Second, Palin will re-energize the base. She’s not just a pro-life advocate, she’s lived the issue herself. That will attract the elements of the GOP that had held McCain at a distance since the primaries and provide positive motivation for Republicans, rather than just rely on anti-Democrat sentiment to get them to the polls.

Third, and I think maybe most importantly, Palin addresses the energy issue better and more attuned to the American electorate than maybe any of the other three principals in this election. Even beyond her efforts to reform the Oil and Natural Gas Commission, she has demonstrated her independence from so-called “Big Oil” while promoting domestic production. She brings instant credibility to the ticket on energy policy, and reminds independents and centrists that the Obama-Biden ticket offers nothing but the same excuses we’ve heard for 30 years.

Finally, based on all of the above, McCain can remind voters who has the real record of reform. Obama talks a lot about it but has no actual record of reform, and for a running mate, he chose a 35-year Washington insider with all sorts of connections to lobbyists and pork. McCain has fought pork, taken real political risks to fight undue influence of lobbyists, and he picked an outsider who took on her own party — and won.

This is change you can believe in, and not change that amounts to all talk. McCain changed the trajectory of the race today by stealing Obama’s strength and turning it against him. Obama provided that opening by picking Biden as his running mate, and McCain was smart enough to take advantage of the opening.

Also from The American Thinker: The Case for Palin

UPDATE: McCain campaign returns fire on the Obama knee-jerk reaction (emphasis mine):

McCain aide Jill Hazelbaker:

It is pretty audacious for the Obama campaign to say that Governor Palin is not qualified to be Vice President. She has a record of accomplishment that Senator Obama simply cannot match. Governor Palin has spent her time in office shaking up government in Alaska and actually achieving results -- whether it’s taking on corruption, passing ethics reform or stopping wasteful spending and the ‘bridge to nowhere.’ Senator Obama has spent his time in office running for President.

MORE: The Editors at NRO weigh in.

Hugh Hewitt: An EXTRAORDINARY Choice. Yes it is.

Mark Levin speaks for the Conservative Wing:

Few have been more critical of Sen. McCain than I, both here and on my radio show. And I have long said on my radio show that his selection of a running-mate will be key in determining my enthusiasm for his candidacy. If McCain has, in fact, chosen Gov. Palin, then count me in with both feet. It would be a terrific choice.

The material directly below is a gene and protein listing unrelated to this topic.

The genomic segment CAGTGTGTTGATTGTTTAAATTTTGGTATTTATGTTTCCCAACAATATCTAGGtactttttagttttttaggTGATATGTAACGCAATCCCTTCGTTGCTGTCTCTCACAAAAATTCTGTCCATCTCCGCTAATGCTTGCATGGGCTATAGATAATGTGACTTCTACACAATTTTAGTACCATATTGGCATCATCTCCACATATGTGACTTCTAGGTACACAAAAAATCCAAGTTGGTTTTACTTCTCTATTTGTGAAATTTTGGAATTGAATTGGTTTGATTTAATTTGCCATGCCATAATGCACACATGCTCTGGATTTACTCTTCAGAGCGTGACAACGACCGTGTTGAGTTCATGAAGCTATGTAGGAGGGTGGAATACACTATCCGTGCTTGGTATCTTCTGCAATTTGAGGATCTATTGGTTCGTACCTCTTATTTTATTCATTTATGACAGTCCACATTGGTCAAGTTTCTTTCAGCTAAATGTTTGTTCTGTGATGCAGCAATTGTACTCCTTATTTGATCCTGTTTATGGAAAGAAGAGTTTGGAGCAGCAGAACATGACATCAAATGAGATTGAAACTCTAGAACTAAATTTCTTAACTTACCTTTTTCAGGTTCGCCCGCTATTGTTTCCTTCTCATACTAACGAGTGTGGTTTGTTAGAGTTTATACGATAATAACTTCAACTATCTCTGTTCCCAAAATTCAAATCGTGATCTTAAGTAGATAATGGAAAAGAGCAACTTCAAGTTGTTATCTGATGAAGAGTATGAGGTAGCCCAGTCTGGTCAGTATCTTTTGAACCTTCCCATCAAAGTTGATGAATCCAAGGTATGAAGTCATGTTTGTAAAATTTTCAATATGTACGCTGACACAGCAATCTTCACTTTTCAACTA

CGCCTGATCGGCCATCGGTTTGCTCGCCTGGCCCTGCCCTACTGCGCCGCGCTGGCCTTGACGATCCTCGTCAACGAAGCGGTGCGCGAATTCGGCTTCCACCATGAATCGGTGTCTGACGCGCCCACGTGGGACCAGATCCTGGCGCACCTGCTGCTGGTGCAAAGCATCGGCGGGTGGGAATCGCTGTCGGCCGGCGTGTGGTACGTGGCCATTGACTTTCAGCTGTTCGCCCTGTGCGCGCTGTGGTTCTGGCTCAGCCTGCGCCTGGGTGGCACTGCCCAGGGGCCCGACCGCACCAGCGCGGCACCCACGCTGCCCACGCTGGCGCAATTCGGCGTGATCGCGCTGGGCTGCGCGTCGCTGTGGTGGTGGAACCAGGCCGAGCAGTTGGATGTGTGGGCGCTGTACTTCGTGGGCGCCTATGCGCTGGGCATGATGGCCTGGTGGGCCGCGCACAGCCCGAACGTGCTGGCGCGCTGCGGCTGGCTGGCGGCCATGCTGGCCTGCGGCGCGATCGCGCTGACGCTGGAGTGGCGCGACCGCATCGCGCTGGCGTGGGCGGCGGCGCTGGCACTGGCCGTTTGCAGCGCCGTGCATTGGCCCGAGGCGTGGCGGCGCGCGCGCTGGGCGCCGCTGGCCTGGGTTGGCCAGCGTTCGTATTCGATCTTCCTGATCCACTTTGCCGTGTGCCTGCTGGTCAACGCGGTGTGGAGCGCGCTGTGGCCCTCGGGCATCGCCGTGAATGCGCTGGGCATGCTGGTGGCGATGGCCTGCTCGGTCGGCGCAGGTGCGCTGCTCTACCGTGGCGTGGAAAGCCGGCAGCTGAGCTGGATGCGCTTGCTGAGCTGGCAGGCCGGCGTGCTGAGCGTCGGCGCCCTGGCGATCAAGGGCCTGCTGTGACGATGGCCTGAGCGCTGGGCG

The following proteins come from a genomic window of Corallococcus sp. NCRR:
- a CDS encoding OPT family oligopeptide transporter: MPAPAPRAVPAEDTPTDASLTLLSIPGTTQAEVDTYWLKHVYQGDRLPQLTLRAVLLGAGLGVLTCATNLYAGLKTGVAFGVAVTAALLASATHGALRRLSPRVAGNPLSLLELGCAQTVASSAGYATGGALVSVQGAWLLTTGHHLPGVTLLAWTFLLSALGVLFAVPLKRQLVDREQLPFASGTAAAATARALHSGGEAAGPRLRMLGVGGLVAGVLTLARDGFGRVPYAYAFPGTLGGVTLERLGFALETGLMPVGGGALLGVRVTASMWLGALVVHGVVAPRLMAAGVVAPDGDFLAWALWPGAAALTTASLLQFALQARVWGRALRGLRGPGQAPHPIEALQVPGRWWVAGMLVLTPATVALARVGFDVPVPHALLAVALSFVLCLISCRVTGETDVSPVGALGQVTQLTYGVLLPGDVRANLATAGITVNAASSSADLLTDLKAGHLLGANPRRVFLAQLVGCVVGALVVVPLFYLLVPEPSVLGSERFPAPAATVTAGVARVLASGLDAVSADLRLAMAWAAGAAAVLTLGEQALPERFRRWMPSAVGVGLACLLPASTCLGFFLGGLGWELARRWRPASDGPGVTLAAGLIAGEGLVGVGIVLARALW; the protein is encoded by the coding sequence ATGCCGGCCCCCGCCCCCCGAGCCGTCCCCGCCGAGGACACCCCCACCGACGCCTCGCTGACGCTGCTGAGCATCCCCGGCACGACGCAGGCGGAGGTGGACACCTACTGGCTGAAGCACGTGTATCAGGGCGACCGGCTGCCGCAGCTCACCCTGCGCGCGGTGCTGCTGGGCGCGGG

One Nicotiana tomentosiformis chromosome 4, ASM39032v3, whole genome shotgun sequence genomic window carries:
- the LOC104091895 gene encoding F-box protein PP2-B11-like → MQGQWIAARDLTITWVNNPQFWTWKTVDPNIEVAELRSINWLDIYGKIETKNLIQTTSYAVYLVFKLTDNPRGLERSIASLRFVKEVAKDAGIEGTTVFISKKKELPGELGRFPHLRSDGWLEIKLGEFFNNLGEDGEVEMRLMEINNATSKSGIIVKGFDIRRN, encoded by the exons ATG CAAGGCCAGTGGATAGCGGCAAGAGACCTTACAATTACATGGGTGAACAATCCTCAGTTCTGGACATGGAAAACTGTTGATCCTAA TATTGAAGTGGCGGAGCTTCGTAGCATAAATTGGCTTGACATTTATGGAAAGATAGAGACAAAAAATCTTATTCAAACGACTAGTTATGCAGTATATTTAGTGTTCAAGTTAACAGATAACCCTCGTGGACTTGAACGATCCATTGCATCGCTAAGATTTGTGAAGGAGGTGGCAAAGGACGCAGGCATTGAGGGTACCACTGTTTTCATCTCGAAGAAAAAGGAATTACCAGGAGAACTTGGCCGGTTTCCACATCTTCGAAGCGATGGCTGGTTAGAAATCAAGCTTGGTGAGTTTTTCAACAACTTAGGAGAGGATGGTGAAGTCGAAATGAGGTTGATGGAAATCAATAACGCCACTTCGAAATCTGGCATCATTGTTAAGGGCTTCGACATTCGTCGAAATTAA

Palin is by all accounts a principled conservative and government reformer who can contribute mightily to the decision-making that occurs in the White House. She has more executive experience in her two years as governor than Obama, Biden, and McCain combined. She is a mother of five in what appears to be a loving and functioning family. And she is someone Republicans, conservatives, and others can rally behind in the future.

From a purely tactical aspect, Palin would knock the legs out from under Obama's monopoly hold on "change." And attacks on her "inexperience" will only highlight one of Obama's greatest vulnerabilities — and he's at the top of the Democrat ticket. And because Hillary Clinton spent months telling women voters that they are being dissed by Obama, some percentage of women who normally would not vote for McCain will take a second look if Palin's on the ticket. There is no question that a Palin selection would cause the Obama camp headaches.

I should add that if Palin is the choice, this also suggests that McCain may not be as stubborn as portrayed — and that's a good thing given his positions on a number of issues that have given conservatives heart-burn. At least it gives us some hope in that regard.
DiscerningTexan, 8/29/2008 10:33:00 AM |